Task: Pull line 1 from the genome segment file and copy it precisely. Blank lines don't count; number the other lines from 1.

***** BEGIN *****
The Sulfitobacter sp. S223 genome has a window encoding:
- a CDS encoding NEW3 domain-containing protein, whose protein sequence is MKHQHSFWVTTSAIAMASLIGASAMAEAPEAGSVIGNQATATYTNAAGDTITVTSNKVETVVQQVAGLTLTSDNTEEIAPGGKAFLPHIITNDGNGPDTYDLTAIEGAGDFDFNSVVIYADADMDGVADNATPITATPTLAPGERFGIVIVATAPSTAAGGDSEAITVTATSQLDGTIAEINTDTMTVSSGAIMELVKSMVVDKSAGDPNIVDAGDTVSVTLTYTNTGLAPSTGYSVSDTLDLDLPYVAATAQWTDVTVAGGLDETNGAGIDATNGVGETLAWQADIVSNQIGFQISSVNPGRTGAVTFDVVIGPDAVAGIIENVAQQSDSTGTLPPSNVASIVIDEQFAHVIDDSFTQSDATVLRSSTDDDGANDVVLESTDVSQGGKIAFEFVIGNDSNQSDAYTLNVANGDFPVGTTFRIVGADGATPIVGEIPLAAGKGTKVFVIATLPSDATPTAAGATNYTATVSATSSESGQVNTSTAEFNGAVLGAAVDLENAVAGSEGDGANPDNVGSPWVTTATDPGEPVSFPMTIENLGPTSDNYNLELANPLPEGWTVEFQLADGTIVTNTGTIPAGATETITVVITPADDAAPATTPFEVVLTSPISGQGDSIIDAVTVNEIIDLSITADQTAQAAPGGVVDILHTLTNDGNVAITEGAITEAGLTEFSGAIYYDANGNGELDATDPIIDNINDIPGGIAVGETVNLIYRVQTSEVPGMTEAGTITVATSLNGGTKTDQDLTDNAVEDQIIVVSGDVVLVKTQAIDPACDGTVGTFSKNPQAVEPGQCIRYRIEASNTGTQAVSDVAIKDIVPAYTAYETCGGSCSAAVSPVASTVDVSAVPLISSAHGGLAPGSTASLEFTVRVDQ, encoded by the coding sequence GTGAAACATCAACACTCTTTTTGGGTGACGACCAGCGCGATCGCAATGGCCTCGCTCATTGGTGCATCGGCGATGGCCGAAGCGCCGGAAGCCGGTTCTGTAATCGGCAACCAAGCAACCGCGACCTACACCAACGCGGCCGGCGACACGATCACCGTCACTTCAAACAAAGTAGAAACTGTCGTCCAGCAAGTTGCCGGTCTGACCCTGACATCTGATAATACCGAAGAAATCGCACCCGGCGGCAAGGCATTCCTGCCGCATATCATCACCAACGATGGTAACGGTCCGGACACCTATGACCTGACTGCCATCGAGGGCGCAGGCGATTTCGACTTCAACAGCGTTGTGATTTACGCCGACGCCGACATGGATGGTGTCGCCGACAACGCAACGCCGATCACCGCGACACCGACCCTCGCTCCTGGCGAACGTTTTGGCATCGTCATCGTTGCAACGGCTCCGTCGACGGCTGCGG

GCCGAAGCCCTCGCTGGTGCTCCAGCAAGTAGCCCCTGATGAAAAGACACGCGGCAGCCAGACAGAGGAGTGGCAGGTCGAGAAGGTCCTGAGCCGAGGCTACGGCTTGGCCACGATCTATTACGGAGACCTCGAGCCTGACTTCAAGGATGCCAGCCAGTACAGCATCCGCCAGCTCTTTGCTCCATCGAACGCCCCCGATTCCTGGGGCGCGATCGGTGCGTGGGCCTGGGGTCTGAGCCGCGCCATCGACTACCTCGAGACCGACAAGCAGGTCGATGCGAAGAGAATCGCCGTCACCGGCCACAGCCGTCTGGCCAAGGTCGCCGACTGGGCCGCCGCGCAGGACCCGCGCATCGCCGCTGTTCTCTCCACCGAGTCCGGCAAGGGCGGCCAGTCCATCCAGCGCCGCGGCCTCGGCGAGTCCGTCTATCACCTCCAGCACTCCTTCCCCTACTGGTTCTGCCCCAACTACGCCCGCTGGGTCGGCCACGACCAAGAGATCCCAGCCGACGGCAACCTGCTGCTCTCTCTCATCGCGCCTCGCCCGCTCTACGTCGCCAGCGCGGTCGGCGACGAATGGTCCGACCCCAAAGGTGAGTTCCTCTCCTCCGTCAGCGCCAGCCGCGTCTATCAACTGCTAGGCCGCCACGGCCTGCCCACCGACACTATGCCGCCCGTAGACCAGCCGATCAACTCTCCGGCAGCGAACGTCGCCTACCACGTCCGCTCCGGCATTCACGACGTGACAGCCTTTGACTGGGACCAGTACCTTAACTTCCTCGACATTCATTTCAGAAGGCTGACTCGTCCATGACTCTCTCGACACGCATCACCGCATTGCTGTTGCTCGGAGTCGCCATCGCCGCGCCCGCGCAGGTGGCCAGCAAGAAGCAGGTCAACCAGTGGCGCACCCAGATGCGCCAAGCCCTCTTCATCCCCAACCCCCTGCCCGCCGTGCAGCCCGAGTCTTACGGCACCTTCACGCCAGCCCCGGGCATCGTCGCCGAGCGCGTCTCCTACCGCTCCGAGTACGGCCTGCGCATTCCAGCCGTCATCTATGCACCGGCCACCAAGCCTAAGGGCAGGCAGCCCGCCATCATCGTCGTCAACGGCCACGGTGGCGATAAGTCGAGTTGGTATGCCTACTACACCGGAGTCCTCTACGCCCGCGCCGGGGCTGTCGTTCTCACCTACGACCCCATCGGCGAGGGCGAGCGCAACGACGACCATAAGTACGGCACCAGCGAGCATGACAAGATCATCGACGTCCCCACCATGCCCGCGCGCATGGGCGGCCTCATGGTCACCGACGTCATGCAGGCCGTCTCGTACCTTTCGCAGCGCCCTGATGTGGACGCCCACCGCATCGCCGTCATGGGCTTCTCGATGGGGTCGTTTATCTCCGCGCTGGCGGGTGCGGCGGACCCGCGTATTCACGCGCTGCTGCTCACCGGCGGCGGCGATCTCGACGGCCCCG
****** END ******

The Sulfitobacter sp. S223 genome has a window encoding: